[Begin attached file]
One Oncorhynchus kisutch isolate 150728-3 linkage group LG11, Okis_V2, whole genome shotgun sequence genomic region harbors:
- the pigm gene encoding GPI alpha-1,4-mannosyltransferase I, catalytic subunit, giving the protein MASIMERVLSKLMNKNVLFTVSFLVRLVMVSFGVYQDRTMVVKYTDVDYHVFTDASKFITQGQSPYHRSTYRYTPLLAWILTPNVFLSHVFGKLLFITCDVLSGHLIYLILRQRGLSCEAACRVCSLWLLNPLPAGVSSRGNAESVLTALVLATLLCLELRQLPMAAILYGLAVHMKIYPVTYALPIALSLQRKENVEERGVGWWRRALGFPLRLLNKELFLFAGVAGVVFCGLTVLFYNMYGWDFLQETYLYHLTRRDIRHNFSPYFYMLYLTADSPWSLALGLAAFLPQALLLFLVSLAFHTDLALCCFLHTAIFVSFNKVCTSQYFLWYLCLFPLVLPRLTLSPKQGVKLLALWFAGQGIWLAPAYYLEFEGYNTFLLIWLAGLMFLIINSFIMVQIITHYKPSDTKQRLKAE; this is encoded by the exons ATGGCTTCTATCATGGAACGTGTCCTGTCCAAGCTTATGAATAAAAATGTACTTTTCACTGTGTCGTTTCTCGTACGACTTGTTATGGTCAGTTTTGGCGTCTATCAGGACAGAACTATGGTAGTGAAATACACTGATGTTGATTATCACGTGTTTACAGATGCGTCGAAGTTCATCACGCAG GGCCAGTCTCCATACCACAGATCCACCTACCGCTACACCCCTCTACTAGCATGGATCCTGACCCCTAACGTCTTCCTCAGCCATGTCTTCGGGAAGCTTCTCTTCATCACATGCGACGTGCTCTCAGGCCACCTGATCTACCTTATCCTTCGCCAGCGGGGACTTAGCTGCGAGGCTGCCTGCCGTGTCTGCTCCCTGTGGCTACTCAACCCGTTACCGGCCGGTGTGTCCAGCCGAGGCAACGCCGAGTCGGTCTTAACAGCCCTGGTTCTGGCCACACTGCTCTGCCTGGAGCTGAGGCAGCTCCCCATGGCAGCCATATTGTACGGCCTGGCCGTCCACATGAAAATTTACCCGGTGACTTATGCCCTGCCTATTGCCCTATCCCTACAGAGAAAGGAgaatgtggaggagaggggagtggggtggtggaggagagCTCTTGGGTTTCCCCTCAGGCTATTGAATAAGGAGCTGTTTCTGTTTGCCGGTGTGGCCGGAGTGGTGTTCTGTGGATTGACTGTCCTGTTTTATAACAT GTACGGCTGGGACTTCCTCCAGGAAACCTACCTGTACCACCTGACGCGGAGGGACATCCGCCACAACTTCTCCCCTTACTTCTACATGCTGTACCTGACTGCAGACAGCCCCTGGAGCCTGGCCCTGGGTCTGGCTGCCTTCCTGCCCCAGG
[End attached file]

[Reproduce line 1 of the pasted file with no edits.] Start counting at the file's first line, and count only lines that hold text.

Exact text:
One Oncorhynchus kisutch isolate 150728-3 linkage group LG11, Okis_V2, whole genome shotgun sequence genomic region harbors: